Author Affiliation
Humana Hospital-Alaska, Anchorage.
Source
Am J Forensic Med Pathol. 1988 Mar;9(1):64-5
Date
Mar-1988
Language
English
Publication Type
Article
Keywords
Adult
Amputation, Traumatic
Arm Injuries
Female
Humans
Self Mutilation
Suicide
Abstract
A 24-year-old woman committed suicide by amputating her left arm immediately below the shoulder joint with a small kitchen knife. No references to such a suicide were found in an extensive literature search.
PubMed ID
3354529 View in PubMed
Less detail

Comparison of atherosclerosis in alaska Natives and nonnatives.

https://arctichealth.org/en/permalink/ahliterature5173
Source
Arch Pathol Lab Med. 1997 Oct;121(10):1069-75
Publication Type
Article
Date
Oct-1997
Author
W P Newman
J P Middaugh
M A Guzman
M T Propst
D R Rogers
Author Affiliation
Department of Pathology, Louisiana State University School of Medicine, New Orleans 70112, USA.
Source
Arch Pathol Lab Med. 1997 Oct;121(10):1069-75
Date
Oct-1997
Language
English
Publication Type
Article
Keywords
Adolescent
Adult
Aged
Alaska - epidemiology
Aorta, Abdominal - pathology
Cause of Death
Comparative Study
Coronary Arteriosclerosis - ethnology - mortality - pathology
Coronary Vessels - pathology
Female
Humans
Inuits
Male
Middle Aged
Prevalence
Research Support, U.S. Gov't, P.H.S.
Tunica Intima - pathology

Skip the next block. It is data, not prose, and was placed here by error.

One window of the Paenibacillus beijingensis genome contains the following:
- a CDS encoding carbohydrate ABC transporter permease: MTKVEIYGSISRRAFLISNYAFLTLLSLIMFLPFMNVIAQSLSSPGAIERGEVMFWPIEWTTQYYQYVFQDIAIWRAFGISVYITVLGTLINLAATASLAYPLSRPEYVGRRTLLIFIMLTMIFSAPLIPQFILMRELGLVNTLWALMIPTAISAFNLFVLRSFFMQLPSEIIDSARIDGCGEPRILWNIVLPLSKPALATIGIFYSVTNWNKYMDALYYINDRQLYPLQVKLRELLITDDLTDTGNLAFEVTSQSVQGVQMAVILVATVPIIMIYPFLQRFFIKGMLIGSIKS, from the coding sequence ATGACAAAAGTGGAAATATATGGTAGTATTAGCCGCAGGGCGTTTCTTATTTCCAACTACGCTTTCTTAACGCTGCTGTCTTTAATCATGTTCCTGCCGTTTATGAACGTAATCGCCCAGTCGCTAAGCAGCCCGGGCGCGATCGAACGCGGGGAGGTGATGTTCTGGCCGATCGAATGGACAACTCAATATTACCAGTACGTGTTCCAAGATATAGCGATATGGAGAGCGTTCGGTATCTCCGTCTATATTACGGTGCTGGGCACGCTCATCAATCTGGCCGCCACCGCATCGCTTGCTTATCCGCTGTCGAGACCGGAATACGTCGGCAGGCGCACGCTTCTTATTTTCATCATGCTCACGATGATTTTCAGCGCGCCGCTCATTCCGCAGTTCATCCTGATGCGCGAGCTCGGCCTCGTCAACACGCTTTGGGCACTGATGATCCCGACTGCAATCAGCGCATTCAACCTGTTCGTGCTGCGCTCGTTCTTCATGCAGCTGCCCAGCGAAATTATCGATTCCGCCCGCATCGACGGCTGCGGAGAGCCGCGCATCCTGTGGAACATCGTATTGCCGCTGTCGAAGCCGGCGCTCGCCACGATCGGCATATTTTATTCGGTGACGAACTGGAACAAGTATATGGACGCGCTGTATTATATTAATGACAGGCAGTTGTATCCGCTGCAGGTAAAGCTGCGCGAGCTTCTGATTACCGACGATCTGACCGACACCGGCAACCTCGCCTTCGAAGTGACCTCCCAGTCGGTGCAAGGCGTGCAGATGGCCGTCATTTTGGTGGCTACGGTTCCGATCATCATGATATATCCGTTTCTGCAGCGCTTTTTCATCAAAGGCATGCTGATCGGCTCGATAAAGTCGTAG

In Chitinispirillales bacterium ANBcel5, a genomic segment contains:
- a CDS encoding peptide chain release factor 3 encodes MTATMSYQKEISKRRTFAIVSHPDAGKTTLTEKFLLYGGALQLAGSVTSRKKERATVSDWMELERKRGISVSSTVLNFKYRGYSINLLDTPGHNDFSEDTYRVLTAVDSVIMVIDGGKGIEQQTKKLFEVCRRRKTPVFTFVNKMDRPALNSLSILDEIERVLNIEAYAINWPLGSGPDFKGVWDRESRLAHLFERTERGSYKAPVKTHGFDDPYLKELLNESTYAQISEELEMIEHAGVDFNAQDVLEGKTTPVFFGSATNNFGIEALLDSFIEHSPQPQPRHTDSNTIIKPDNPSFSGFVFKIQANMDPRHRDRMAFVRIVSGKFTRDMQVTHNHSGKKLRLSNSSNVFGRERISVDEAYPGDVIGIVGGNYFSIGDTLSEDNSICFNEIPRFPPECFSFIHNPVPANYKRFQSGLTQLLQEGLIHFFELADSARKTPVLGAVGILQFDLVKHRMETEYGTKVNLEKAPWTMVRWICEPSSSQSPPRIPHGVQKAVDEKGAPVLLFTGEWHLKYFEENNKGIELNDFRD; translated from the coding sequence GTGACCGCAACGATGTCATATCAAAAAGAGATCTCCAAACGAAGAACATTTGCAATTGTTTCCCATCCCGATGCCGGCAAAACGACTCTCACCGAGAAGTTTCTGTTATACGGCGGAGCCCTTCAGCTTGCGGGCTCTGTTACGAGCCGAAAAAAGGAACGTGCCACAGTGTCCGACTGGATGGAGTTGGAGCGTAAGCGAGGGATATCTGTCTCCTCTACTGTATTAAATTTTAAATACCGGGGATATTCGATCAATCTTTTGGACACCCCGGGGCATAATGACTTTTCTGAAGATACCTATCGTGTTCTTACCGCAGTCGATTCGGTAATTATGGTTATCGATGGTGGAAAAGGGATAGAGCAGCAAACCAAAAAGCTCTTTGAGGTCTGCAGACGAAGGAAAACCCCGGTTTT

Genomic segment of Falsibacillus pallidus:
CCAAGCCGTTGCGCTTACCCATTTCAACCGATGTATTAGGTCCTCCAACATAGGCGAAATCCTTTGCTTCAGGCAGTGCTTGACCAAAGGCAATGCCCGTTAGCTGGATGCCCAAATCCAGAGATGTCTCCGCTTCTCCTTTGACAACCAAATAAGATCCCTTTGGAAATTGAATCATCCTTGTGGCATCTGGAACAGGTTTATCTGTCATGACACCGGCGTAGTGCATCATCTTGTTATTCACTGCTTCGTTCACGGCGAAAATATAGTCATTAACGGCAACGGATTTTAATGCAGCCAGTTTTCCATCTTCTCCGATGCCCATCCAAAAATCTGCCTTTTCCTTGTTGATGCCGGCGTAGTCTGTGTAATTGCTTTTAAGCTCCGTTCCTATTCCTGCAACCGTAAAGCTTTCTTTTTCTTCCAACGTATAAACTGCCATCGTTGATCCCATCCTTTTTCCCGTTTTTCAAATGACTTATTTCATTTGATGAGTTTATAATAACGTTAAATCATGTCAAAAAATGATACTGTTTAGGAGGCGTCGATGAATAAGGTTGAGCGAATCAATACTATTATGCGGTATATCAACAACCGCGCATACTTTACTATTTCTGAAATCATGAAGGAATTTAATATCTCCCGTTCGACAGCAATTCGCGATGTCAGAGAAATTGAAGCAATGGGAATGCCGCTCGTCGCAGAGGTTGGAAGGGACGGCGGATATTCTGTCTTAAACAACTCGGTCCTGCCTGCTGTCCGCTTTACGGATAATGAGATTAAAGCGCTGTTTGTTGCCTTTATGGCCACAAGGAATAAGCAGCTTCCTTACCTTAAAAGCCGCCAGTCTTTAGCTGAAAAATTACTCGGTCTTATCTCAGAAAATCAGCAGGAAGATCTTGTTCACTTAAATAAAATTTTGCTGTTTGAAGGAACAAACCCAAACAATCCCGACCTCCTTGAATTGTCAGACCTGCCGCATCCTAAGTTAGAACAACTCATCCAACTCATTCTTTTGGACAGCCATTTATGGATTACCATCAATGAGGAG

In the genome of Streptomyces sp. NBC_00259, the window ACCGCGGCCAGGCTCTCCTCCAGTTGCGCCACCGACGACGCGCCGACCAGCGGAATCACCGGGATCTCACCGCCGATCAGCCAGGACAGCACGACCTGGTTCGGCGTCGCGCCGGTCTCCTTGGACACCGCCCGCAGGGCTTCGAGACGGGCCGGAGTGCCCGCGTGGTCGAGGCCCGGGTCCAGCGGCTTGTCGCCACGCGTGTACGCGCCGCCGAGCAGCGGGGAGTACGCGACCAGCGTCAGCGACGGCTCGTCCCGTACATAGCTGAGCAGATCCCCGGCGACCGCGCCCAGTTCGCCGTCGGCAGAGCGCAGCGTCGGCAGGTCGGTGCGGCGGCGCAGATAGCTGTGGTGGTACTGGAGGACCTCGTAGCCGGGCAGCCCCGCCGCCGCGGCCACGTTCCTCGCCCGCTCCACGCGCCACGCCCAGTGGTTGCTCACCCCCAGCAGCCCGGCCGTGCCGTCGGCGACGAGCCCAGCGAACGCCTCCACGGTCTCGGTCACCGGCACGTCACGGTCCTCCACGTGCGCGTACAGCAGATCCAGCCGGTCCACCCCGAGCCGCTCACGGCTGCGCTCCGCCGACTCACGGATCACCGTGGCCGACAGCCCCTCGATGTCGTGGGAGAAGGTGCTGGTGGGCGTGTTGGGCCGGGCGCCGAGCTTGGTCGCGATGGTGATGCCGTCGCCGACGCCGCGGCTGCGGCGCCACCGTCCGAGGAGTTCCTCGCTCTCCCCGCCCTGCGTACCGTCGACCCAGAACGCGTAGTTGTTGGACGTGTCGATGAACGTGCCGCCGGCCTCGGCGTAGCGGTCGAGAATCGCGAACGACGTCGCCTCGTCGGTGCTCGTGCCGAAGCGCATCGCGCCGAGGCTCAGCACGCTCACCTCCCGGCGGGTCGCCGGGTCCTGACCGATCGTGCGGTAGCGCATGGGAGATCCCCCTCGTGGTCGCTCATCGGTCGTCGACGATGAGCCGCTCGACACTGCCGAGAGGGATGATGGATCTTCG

Abstract
OBJECTIVE: To test the hypothesis that Alaska Natives have fewer atherosclerotic lesions in the coronary arteries and aorta than nonnative Alaska residents. DESIGN: Systematic standardized collection and evaluation of coronary arteries and aortas collected at autopsy. SETTING: Forensic autopsy service in Alaska. SUBJECTS: One hundred thirty Alaska Natives and 115 Alaska nonnatives who underwent forensic autopsy between February 1989 and December 1993. INTERVENTION: None. MAIN OUTCOME MEASURES: Prevalence and extent of atherosclerotic lesions in the aortas and coronary arteries in both populations studied. RESULTS: Alaska Natives had significantly lower prevalence and extent of raised atherosclerotic lesions in the abdominal aorta and coronary arteries than nonnative Alaska residents. CONCLUSIONS: Differences in coronary heart disease mortality between Alaska Natives and nonnatives are, at least in part, the result of fewer atherosclerotic lesions in Alaska Natives.
PubMed ID
9341586 View in PubMed
Less detail

Simultaneous temporal and frontal suicidal gunshots.

https://arctichealth.org/en/permalink/ahliterature3685
Source
Am J Forensic Med Pathol. 1989 Dec;10(4):338-9
Publication Type
Article
Date
Dec-1989
Author
D R Rogers
Author Affiliation
Department of Pathology, Humana Hospital, Anchorage, Alaska.
Source
Am J Forensic Med Pathol. 1989 Dec;10(4):338-9
Date
Dec-1989
Language
English
Publication Type
Article
Keywords
Adult
Craniocerebral Trauma
Humans
Male
Suicide
Wounds, Gunshot
Abstract
A white man in a remote area of Alaska shot himself simultaneously with two revolvers--a .41 magnum and a .44 magnum. Only three examples of two-gun suicides are described in the literature.
PubMed ID
2589298 View in PubMed
Less detail